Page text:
SMACNA HVAC LEAKAGE TEST
HVAC AIR DUCT LEAKAGE TEST MANUAL
|Publication Date:||1 January 2012|
SMACNA first published a procedure for leakage testing of so-called medium and high pressure ductwork since January 1965. It appeared in Chapter 10 of the high velocity (later high pressure) construction standards and in Chapter 8 of the "Balancing and Adjustment of Air Distribution Systems Manual" of 1967 vintage. In the 1970's energy conservation measures led to a decline in the use of truly high pressure commercial HVAC systems. Now, greater concern with the amount of leakage in systems of less pressure has evolved from the efforts of reducing carbon via energy saving strategies.
New research in the leakage rates of sealed and unsealed ductwork has disclosed a need for a better method of evaluating duct leakage. European countries introduced an evaluation approach using the surface area of the duct and the pressure in the duct as the basic parameters. SMACNA concluded that this approach is far superior to the arbitrary assignment of a percentage of fan flow rate as a leakage criteria. The surface area basis highlights the effect of system size and is now one of the primary factors of SMACNA duct leakage classifications.
Leakage testing on job sites disrupts productivity and is costly. Only recently has industry begun to recognize the extent of leakage of any in-line equipment. Designers must account for equipment leakage separately from duct leakage allowances as they evaluate system leakage. SMACNA encourages designers to specify equipment leakage control and to rely on prescriptive sealing of ductwork as measures that will normally lead to effective control of leakage without the need for extensive leakage testing. Non-Ducted Under Floor Air Distribution (UFAD) systems present a unique set of circumstances that make leakage testing a very time consuming process not fully covered in this standard. Further information on this topic can be found in the commentary of this manual.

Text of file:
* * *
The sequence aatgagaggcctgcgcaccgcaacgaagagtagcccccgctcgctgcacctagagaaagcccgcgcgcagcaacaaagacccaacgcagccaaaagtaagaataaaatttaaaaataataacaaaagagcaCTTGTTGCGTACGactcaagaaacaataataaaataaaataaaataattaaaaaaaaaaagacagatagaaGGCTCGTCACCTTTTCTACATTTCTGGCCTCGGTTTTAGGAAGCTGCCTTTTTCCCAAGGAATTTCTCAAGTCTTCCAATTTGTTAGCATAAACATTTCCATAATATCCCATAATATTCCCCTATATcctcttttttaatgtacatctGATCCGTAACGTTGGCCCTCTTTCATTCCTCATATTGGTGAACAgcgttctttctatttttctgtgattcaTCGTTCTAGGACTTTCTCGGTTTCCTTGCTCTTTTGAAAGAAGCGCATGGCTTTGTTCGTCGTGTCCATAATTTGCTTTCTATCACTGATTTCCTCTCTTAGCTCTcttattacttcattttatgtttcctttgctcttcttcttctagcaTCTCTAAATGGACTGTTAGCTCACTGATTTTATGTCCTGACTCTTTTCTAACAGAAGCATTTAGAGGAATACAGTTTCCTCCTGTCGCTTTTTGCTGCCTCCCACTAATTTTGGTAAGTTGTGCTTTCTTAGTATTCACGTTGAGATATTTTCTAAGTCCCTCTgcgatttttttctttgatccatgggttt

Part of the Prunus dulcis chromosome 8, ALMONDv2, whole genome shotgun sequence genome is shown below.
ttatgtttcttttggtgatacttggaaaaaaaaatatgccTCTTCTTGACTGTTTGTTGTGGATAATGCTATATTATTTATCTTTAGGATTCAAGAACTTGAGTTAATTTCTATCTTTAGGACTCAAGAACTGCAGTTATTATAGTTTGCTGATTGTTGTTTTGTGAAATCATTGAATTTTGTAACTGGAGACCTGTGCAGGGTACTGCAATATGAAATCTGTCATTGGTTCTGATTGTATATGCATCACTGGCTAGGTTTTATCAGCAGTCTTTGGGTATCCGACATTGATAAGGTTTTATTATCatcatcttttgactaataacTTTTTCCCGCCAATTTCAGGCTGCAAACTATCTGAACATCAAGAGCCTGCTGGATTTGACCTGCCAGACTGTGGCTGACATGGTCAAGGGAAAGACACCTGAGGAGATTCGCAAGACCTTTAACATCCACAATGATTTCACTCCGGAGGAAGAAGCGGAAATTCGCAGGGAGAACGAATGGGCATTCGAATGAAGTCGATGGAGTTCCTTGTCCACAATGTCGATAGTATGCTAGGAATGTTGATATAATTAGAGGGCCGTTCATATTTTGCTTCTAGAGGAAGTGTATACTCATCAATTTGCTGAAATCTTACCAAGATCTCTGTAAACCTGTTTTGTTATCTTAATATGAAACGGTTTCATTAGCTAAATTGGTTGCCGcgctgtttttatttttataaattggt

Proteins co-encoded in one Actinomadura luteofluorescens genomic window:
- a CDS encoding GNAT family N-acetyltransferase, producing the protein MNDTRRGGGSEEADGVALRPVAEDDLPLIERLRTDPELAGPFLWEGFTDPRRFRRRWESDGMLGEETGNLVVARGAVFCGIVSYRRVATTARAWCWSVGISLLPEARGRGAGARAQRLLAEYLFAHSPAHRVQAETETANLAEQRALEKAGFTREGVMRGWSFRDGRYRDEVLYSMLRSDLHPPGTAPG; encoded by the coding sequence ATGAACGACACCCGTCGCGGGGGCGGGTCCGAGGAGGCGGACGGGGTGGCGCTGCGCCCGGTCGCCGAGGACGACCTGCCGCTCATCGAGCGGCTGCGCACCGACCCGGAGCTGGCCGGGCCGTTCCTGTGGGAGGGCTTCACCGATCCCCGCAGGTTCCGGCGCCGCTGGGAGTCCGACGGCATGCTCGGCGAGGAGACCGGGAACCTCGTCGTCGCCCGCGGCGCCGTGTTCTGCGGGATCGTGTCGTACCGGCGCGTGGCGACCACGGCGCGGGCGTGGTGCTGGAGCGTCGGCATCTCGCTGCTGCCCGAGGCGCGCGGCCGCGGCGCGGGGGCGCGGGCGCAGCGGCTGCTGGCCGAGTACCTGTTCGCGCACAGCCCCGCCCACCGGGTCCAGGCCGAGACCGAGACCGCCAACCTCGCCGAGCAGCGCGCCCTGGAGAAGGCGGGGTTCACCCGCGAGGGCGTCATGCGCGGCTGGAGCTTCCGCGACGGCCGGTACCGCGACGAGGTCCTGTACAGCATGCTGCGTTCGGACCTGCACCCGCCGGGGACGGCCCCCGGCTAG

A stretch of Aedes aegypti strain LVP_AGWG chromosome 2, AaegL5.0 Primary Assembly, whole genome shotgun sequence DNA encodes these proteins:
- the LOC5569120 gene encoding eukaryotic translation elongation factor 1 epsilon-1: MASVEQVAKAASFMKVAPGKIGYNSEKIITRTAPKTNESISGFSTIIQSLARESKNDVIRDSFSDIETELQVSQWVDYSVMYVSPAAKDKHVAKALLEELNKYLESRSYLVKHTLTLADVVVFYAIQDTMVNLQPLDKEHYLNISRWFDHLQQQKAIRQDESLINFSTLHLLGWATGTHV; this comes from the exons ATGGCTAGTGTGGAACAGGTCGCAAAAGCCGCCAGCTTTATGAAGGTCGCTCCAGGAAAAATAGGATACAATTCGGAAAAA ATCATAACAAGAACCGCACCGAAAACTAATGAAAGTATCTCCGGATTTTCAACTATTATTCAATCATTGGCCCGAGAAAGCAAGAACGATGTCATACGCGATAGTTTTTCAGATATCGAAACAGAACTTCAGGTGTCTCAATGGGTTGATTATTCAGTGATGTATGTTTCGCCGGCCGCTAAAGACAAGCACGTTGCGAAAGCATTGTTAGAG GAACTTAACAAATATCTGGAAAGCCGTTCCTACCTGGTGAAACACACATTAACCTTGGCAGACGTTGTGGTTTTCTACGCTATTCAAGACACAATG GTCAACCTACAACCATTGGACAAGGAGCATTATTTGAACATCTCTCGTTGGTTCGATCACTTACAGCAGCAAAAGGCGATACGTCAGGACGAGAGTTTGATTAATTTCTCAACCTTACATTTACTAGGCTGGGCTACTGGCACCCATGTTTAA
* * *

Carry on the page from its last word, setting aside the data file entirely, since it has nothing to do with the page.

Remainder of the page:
Application of the information and guidance herein should facilitate design, improve system performance and reduce the difficulty of testing and balancing newly installed systems. SMACNA expresses appreciation to all of those whose knowledge and effort led to the introduction of this new publication.